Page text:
- Death Seeker: Wild Bill eventually confesses (without being direct about it) to Charlie that he's come to Deadwood to destroy himself through gambling, drink and needless confrontation."Some goddamn time, a man's due to stop arguing with hisself, feeling twice the goddamn fool he knows he is because he can't be something he tries to be every goddamn day without once getting to dinnertime and not fucking it up. I don't want to fight it no more. Understand me, Charlie? And I don't want you pissing in my ear about it. Can you let me go to hell the way I want to?"
- Doomed by Canon/Foregone Conclusion: He's shot dead by Jack McCall while playing poker at the No 10.
- Famed in Story: Everybody knows Wild Bill Hickok. He's treated like a celebrity by some of the camp residents, a few of whom claim to have seen him in action.
- Fastest Gun in the West: He earned his fame by being a quick draw, and shows why he has that reputation when confronting one of Sofia's attackers.
- The Gambling Addict: He rarely lost money because he was that good at playing, but ended costing him his life.
- The Gunslinger: Possibly the most well-known and legendary example. He proves it, too, when he outdraws a criminal in the blink of an eye.
- Historical Domain Character: Wild Bill is an American legend and as is well-known, was indeed a real person.
- Knight in Sour Armor: Bill is extremely cynical and world-weary, and is far from being the hero everyone expects him to be. Nevertheless, he does help to save the life of Sofia Metz and gives solid advice to the Garretts.
- Pet the Dog: He is Wild Bill Hickok, one of the most famous outlaws in American history. He's certainly done some brutal things in his past: but in the show, he is nothing short of polite to those that don't antagonize him, strikes up a friendship with Bullock, treats his friends with respect (with a little bit of good-natured snark), and is unfailingly considerate of Alma Garrett's situation after her husband's death.
- Professional Gambler: While he's ostensibly in Deadwood to prospect, he spends most of his time playing cards with people he doesn't like.
- Weapon of Choice: Bill owns an infamous pair of ivory decorated revolvers.
- We Hardly Knew Ye: Wild Bill Hickok only gets four episodes before he's murdered by Jack Mc Call.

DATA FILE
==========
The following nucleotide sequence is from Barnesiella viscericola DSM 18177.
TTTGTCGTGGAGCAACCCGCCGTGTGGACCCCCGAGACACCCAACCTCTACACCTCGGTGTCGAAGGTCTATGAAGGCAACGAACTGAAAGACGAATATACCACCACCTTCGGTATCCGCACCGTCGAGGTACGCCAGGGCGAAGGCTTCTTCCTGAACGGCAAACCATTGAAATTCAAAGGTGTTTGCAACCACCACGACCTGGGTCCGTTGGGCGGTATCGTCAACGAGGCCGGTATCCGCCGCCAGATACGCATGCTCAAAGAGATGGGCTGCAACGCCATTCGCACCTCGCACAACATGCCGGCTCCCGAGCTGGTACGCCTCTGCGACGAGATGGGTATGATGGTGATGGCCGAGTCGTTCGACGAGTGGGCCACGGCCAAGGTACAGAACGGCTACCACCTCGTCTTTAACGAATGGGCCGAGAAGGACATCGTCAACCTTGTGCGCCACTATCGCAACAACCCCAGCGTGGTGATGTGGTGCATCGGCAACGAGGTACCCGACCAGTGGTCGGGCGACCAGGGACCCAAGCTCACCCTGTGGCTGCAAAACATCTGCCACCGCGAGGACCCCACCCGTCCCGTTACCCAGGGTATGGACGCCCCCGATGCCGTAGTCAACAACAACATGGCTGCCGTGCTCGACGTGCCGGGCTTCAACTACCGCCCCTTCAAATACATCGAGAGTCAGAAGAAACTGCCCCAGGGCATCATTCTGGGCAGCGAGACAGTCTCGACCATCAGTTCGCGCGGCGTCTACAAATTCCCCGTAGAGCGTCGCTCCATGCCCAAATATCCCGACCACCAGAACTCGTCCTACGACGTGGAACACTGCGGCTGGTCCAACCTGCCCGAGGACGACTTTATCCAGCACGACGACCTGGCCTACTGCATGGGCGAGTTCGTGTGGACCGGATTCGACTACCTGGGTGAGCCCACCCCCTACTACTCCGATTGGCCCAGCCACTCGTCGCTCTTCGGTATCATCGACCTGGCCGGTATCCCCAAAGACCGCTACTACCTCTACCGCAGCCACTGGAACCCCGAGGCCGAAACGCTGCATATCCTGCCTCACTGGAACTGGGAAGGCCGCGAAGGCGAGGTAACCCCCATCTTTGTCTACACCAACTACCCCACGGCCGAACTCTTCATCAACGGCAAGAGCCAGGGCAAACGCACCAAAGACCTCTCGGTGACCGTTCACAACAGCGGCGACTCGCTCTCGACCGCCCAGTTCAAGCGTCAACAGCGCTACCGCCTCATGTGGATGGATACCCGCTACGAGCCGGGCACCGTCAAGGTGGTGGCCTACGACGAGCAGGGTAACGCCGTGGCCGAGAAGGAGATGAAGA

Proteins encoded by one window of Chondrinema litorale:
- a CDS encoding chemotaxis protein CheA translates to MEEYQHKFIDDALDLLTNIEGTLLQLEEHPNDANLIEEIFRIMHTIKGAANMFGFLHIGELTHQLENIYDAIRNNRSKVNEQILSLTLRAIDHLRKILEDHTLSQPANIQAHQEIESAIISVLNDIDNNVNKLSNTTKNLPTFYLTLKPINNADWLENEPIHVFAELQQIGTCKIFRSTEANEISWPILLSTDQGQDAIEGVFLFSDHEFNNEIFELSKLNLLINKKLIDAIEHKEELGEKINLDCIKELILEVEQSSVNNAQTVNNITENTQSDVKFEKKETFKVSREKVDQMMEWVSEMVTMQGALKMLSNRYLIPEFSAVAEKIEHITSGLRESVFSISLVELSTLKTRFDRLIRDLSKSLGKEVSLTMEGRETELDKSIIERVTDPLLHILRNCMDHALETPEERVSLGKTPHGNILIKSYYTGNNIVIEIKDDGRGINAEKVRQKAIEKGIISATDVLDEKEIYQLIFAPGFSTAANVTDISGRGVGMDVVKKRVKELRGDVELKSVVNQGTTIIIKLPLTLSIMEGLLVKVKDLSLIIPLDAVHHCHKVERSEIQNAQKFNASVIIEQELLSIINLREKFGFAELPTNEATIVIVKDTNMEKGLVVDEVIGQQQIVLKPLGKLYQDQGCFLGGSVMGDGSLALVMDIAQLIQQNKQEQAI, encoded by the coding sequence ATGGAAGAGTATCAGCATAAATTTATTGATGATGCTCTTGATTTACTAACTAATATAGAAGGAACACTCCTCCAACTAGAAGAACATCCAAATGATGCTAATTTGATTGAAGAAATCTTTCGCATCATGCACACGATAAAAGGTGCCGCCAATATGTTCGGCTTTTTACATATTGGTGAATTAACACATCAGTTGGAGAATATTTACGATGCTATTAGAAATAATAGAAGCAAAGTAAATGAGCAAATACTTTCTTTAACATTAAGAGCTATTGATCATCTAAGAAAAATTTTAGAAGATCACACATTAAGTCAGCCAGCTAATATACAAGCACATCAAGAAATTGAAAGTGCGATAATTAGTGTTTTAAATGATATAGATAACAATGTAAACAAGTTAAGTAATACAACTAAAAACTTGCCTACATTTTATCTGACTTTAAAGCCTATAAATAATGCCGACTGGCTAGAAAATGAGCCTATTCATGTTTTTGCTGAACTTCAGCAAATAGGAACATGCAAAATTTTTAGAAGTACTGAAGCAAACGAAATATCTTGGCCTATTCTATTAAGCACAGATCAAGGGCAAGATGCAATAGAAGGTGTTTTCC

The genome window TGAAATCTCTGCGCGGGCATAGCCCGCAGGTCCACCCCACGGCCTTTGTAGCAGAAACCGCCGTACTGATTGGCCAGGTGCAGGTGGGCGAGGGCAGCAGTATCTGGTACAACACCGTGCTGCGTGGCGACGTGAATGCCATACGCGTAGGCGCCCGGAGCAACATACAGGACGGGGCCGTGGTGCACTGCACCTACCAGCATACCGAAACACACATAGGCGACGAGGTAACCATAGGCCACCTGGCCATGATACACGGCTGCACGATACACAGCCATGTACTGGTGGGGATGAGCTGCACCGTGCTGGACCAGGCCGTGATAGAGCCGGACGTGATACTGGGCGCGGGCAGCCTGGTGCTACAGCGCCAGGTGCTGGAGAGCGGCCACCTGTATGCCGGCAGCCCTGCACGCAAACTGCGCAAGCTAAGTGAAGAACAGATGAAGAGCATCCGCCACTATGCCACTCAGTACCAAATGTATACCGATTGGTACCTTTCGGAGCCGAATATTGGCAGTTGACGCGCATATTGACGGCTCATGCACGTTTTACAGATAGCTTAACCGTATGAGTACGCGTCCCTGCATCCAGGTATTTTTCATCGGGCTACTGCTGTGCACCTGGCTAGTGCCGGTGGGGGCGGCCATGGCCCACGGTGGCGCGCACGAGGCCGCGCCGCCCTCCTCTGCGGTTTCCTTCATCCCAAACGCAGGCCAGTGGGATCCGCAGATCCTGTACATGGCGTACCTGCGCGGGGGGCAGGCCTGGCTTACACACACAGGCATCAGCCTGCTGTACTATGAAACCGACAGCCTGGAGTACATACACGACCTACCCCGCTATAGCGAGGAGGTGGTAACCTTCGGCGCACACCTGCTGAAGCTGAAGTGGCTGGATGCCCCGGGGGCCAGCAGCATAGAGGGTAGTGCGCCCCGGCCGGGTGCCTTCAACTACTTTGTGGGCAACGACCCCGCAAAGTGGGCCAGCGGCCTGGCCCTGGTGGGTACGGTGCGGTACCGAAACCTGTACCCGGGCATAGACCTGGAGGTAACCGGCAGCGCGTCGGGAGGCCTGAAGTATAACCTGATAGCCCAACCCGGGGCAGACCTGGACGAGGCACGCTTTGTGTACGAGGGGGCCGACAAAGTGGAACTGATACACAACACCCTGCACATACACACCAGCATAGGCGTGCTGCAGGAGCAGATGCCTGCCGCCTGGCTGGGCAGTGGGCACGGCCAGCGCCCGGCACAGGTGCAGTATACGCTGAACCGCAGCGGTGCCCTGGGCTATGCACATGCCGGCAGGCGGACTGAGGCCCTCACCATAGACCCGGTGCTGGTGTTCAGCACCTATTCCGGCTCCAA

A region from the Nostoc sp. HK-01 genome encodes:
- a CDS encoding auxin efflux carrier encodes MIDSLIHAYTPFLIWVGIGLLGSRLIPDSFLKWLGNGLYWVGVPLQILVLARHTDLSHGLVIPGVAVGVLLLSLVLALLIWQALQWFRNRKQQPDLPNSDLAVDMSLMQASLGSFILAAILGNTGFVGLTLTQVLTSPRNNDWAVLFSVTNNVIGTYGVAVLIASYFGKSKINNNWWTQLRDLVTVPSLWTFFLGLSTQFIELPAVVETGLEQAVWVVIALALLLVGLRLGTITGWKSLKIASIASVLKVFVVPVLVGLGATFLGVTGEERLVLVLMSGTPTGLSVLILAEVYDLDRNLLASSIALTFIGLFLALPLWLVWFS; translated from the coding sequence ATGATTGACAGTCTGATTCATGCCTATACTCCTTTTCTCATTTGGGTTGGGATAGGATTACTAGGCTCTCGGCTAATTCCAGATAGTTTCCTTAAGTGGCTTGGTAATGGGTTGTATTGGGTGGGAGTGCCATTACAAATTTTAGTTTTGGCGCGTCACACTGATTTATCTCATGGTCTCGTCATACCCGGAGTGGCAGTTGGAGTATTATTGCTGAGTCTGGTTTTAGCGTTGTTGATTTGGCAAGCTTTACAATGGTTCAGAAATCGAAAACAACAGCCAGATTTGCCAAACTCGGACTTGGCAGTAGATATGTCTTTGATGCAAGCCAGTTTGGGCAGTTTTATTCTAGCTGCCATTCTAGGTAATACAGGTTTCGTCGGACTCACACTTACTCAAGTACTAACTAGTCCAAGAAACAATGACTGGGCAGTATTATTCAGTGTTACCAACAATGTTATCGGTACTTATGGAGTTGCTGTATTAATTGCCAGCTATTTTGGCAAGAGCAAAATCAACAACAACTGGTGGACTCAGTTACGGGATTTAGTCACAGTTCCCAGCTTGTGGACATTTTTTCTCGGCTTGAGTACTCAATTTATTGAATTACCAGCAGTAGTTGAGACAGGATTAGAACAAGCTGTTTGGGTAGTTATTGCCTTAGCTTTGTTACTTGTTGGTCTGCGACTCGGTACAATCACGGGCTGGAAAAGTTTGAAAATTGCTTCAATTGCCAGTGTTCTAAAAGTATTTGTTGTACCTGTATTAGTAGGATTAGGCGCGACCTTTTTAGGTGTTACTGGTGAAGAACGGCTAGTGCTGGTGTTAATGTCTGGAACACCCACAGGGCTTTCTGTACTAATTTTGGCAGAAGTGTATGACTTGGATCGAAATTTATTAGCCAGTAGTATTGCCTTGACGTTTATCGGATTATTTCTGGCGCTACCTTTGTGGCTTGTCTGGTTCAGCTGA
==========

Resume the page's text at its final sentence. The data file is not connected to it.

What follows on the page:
- You Should Know This Already: Wild Bill was famously killed in Deadwood by a nobody named Jack McCall. His death in the series was never a spoiler, but an event that viewers were expecting (and due to the popularity of Bill as a character, dreading).
Charles "Charlie" Utter is the good friend of Hickok and Jane, and Hickok's sometime business partner. He runs a mail and freight business in the camp and is also one of Bullock's deputies. He is an honest and uncomfortable person with a kind and generous nature. Incredibly noble, he is also tough and fearless in the face of adversity and not afraid to speak his mind clearly.
- Badass Beard: He has one.
- Berserk Button: Hurting women, and Joanie in particular, is the best way to get on Charlie's bad side. That's not a side you want to be on.
- Beware the Nice Ones: Charlie is a good-hearted man, but he will kick a cock-sucker's ass up and down Dakota if need be.
- Bully Hunter: Not to the same extent as Bullock, but he dislikes them all the same.
- Character Death: In The Movie Hearst has him killed after Charlie refuses an offer to buy his land.
- Clueless Deputy: Subverted. Charlie is highly competent at almost any job he sets himself to.
- Cool Old Guy: Charlie's an older fellow, but he's competent, tough and sensible.
- Death by Adaptation: Charlie dies in 1889, whereas his historical counterpart died in 1912, 23 years later.
- Determinator: When it comes to trying to do the right thing, Charlie doesn't give up, regardless of how hopeless the situation might seem. Despite Jane's descent into alcoholism and Wild Bill's Death Seeker ways, he still does everything he possibly can to help them.